Welcome to the thirty-second edition of Adventure(s) Time, where we examine a classic animated series and an issue of its tie-in comic that follows a similar theme. This week's edition, following a suggestion from readers Antonio Canales and Gravity Falls Poland, looks back on a Batman: The Animated Series episode that features the return of what could be the show's most popular villain, and a direct sequel from the Gotham Adventures comic book series.
Airing on November 26th, 1994 during the Adventures of Batman & Robin era, "Deep Freeze" features the long-awaited return of Mr. Freeze, who had previously made only one memorable appearance during the earliest days of the show. Series architects Paul Dini and Bruce Timm provided the offbeat story, which features superb direction from Kevin Altieri.
The starting place for the episode is almost too odd for words -- according to urban legend, Walt Disney cheated death by having his body frozen in a cryonic chamber, awaiting the day technology would enable him to live again. So, naturally, that means a thinly veiled caricature of the mogul has to appear as a villain on the show, obsessed with the cryogenic technology that's halted Mr. Freeze's aging.
The plot has Mr. Freeze abducted from prison by a robot, the creation of theme park magnate Grant Walker. Walker is fascinated by Mr. Freeze's inability to age, and hires him to recreate the cryogenic accident from Freeze's origin, which will allegedly grant Walker immortality. Freeze has no time for Walker's nonsense and is ready to kill the eccentric when Walker unveils his trump card; as an investor in GothCorp, Walker knows the details of Mr. Freeze's origin, and has uncovered the frozen body of his beloved wife Nora Fries.
Mr. Freeze agrees to Walker's terms and constructs a new suit for his employer, while Walker goes about the business of addressing the cult he's somehow amassed. In the eerily sanitary arctic kingdom of Oceania, Walker will rule over his chosen few, biding their time until Gotham City is released from its five-year freeze and declared worthy of his followers' return. Batman and Robin, meanwhile, are investigating Freeze's escape, which means a quick cameo from inventor Karl Rossum, another figure from the show's past (previously in the early two-parter "Heart of Steel".) For a show that normally eschewed continuity, there's no shortage of callbacks for fans to enjoy here.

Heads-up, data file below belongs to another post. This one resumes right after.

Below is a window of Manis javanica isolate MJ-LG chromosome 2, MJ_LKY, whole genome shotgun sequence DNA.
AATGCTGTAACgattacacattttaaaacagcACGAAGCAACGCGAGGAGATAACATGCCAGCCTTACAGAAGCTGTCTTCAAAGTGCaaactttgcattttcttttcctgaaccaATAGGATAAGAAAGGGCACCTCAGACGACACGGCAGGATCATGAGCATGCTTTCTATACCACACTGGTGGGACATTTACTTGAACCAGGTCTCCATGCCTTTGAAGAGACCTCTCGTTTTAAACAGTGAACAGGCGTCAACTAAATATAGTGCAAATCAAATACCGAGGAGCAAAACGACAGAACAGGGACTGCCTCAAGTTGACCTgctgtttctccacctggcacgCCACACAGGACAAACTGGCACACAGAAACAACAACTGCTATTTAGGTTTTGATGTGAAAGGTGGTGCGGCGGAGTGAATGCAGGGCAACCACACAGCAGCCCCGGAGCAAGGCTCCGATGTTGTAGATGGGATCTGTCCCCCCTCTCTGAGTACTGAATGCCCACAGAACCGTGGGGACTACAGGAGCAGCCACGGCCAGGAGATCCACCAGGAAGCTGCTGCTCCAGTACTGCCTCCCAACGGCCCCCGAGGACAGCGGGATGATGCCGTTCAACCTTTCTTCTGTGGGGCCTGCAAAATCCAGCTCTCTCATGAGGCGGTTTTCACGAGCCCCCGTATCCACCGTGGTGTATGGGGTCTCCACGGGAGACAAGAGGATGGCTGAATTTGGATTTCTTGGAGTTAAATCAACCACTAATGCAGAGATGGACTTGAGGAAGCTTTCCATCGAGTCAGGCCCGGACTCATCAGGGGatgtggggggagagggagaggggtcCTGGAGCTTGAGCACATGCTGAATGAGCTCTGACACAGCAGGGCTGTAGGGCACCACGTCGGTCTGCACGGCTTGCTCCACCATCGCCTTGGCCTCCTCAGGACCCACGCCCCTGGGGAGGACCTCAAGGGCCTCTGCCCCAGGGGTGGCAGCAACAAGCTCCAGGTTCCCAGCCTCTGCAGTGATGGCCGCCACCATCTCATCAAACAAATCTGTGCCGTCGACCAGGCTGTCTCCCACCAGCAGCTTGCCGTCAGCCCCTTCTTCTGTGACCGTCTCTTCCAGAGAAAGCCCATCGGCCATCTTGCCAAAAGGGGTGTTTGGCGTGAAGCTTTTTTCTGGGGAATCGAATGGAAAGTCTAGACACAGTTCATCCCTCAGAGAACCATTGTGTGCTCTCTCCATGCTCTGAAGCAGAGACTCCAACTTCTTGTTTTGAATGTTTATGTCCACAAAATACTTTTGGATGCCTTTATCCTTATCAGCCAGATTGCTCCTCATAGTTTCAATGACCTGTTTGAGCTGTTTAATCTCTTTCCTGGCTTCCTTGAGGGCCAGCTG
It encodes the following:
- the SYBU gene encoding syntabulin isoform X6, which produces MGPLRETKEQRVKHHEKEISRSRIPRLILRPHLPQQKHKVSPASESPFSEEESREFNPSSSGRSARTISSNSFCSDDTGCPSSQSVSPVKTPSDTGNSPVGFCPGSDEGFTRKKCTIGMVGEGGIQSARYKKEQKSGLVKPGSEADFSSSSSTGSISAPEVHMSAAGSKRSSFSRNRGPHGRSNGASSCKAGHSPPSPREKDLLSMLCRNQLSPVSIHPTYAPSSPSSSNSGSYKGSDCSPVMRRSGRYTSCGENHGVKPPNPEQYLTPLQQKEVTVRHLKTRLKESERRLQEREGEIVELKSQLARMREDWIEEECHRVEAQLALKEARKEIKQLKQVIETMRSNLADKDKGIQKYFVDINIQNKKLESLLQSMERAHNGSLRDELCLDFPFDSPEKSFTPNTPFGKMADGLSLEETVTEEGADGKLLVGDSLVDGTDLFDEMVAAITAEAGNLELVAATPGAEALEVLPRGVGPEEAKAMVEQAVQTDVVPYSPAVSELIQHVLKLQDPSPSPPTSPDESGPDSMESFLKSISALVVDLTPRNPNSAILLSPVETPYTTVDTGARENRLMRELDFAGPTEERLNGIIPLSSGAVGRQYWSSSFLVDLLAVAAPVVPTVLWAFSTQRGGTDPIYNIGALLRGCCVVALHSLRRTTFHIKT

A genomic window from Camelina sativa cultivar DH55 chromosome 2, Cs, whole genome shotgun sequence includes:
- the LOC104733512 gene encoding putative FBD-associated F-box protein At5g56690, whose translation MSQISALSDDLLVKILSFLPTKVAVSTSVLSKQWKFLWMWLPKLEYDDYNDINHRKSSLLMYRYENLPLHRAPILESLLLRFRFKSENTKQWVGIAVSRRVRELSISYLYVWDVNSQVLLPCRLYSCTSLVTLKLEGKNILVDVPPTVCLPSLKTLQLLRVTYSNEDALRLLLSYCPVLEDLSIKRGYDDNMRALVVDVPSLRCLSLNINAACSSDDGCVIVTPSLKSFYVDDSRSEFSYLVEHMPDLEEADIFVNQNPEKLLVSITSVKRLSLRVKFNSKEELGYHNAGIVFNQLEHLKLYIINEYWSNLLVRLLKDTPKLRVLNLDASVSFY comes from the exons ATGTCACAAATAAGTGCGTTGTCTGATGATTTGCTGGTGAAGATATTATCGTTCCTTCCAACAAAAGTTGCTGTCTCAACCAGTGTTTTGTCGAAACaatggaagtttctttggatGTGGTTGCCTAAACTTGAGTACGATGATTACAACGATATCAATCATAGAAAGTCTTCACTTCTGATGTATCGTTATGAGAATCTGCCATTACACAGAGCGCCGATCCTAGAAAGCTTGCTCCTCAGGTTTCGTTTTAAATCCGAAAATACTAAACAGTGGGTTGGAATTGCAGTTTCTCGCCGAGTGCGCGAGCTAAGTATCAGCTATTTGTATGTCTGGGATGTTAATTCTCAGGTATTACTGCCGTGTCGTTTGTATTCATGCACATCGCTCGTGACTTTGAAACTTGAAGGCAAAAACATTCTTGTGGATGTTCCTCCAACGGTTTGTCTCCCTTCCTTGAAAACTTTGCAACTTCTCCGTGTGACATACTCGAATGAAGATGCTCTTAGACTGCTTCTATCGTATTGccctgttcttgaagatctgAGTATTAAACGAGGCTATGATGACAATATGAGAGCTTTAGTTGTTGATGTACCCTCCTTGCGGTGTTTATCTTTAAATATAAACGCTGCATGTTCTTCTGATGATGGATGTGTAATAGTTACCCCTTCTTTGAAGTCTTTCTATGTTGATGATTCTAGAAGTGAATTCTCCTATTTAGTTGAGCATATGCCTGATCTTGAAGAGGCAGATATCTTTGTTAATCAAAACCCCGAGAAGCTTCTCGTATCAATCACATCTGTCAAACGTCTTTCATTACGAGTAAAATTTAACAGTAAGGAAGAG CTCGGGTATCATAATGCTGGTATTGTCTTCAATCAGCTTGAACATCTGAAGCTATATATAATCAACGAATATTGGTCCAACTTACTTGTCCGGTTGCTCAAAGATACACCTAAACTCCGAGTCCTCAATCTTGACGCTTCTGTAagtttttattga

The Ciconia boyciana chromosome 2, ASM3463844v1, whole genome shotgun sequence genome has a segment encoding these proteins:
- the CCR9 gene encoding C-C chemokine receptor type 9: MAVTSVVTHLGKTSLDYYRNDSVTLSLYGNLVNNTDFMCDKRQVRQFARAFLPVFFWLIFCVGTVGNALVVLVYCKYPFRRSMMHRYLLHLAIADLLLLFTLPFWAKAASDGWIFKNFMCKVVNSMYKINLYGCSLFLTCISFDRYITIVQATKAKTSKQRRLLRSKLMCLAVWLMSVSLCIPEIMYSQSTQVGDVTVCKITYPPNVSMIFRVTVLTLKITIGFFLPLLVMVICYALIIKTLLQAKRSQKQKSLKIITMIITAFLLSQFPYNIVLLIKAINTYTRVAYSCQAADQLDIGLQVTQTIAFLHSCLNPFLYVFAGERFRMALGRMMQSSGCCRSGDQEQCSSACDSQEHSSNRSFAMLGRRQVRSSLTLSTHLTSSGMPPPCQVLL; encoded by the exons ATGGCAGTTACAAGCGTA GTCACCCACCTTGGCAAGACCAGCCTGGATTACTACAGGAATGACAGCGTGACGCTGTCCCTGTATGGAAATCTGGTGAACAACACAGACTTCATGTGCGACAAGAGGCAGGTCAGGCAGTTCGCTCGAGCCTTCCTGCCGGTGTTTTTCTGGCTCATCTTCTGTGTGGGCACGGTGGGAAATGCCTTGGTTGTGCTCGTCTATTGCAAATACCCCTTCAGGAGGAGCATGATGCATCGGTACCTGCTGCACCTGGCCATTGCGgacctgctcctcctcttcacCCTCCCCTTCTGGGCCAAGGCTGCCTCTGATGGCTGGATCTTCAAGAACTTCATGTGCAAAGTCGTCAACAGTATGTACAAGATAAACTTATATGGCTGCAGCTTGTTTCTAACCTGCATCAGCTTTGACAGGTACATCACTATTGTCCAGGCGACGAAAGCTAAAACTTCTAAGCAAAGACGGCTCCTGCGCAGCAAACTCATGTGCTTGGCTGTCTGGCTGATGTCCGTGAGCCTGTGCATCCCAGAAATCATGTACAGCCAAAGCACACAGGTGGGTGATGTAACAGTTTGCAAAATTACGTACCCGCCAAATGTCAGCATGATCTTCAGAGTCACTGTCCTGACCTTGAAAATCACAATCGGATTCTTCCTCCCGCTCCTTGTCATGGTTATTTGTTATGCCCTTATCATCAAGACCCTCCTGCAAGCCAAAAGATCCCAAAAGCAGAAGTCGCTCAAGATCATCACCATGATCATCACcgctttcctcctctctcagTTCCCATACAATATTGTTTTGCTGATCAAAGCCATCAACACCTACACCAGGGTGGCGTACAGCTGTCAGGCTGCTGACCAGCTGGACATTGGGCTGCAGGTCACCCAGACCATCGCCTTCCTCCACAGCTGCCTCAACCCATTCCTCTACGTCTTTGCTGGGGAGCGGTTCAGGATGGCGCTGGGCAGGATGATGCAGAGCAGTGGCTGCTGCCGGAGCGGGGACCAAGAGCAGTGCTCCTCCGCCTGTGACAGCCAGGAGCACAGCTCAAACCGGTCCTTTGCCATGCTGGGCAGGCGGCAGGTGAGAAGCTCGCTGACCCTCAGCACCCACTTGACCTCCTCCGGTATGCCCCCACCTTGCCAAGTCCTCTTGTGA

Ultimately, Batman and Robin discover Freeze inside Oceania and convince him that if Nora is ever revived, she could never love the man who helped Walker commit mass genocide. Freeze agrees, helping the heroes to foil Walker's plan. In the show's final moments, Walker is trapped in a hunk of ice headed for the bottom of the ocean, while Freeze adamantly remains in the collapsing ruins of Oceania. Content, as much Freeze can be, with the preserved body of his wife, the episode nearly has a happy ending.
Every aspect of this episode is simply strange. Reportedly, the producers were reluctant to do another Mr. Freeze story following his debut in "Heart of Ice," due to the perfect ending of the episode and the legendary status it quickly developed. Bringing him back with one of the more absurd plots ever witnessed on the series was certainly not what anyone would've expected.
Which doesn't mean the episode is a total loss, however. As unusual as it is to see such a serious, tragic villain stuck in a plot that feels like an early 1970s James Bond film, the episode isn't a total loss. Grant Walker doesn't have any obvious depth as a character, but the subtext of Walker presenting altruistic motivations to the world while in fact being colder inside than Freeze could ever be is well played. Freeze's indignant response to discover Walker wants the eternal numbness that's been forced upon him, while all Freeze wants is to feel again, is also one of actor Michael Ansara's best line deliveries as the character.